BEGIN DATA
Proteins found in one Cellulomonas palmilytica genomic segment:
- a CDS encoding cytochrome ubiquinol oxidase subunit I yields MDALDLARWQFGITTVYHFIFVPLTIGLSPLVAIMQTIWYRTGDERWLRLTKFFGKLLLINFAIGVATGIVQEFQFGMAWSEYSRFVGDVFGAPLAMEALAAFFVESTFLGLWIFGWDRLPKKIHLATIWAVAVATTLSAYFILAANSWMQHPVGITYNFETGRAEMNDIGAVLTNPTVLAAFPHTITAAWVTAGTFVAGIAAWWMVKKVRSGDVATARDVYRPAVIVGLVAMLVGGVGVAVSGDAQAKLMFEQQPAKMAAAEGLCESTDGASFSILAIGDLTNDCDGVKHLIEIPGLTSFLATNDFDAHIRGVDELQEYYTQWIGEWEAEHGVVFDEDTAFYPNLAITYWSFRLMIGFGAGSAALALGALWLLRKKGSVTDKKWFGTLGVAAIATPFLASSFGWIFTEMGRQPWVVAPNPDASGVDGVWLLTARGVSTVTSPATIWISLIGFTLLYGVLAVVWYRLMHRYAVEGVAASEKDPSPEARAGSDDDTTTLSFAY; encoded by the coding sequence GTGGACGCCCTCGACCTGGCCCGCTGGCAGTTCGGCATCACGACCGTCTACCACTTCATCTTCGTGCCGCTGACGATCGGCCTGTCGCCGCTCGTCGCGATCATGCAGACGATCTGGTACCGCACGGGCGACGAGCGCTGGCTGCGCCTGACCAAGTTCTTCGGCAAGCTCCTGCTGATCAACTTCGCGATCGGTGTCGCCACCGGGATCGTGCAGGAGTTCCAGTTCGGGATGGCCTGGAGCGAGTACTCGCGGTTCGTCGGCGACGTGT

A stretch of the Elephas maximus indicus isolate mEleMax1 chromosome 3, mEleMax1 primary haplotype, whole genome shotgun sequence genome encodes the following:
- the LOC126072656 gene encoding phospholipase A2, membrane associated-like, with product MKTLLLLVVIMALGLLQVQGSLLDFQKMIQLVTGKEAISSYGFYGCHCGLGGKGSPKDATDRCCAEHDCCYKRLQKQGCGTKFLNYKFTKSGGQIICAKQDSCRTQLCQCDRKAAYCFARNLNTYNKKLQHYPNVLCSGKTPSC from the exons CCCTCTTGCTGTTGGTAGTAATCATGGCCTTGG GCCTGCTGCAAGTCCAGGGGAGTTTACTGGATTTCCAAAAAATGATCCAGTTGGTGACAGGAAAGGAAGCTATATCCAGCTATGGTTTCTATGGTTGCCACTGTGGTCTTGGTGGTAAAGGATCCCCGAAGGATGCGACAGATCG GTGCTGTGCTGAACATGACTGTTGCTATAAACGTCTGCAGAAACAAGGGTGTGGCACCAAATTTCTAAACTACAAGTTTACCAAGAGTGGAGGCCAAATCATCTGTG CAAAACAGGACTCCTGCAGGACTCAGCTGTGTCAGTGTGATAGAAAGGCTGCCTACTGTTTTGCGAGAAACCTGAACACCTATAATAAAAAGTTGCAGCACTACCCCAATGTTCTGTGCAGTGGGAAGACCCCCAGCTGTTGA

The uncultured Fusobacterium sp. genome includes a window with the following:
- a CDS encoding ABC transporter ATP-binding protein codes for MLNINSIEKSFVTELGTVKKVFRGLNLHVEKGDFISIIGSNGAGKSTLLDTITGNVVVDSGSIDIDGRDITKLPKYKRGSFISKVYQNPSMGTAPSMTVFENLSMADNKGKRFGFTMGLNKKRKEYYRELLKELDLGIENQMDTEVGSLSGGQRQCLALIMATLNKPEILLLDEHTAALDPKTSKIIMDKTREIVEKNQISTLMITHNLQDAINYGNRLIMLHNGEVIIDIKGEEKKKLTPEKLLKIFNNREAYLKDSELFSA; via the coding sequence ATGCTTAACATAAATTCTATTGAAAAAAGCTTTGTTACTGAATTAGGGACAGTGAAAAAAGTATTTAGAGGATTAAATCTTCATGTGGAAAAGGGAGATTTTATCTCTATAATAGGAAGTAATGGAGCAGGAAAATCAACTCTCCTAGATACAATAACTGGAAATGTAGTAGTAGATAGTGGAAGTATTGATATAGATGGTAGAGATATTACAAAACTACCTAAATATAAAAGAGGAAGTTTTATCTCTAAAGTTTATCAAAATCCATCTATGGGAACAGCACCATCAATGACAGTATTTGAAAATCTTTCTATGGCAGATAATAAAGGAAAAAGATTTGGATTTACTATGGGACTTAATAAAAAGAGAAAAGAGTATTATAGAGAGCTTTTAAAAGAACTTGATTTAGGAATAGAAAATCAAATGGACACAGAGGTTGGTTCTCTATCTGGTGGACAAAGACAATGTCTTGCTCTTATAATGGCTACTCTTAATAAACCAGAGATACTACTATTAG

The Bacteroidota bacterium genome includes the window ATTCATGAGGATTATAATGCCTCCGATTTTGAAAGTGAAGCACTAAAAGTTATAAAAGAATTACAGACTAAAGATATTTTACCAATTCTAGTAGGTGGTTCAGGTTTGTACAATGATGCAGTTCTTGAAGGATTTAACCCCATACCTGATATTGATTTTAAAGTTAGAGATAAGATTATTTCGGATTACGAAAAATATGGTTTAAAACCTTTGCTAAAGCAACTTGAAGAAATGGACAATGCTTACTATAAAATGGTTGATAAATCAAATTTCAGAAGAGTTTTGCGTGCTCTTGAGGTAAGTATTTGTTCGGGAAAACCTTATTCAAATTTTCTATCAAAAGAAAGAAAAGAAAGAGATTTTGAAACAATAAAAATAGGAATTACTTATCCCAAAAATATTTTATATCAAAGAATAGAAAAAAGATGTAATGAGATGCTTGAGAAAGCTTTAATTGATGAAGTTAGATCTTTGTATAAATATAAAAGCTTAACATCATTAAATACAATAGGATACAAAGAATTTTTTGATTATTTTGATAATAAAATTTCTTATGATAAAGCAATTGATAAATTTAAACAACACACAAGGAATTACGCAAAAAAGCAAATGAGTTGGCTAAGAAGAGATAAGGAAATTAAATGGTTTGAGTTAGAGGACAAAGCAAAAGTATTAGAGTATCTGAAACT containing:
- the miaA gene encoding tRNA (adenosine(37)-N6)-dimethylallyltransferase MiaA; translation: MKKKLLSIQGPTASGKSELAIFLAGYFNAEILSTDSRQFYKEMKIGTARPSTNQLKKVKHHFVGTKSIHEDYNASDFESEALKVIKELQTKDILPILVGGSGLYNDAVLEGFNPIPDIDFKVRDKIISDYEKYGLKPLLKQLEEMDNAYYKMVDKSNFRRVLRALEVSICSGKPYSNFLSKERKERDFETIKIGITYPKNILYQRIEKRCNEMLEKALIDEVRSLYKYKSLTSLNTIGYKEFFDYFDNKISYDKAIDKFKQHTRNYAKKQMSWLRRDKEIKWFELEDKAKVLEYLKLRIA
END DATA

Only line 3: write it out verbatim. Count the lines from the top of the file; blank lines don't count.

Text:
A stretch of the Elephas maximus indicus isolate mEleMax1 chromosome 3, mEleMax1 primary haplotype, whole genome shotgun sequence genome encodes the following: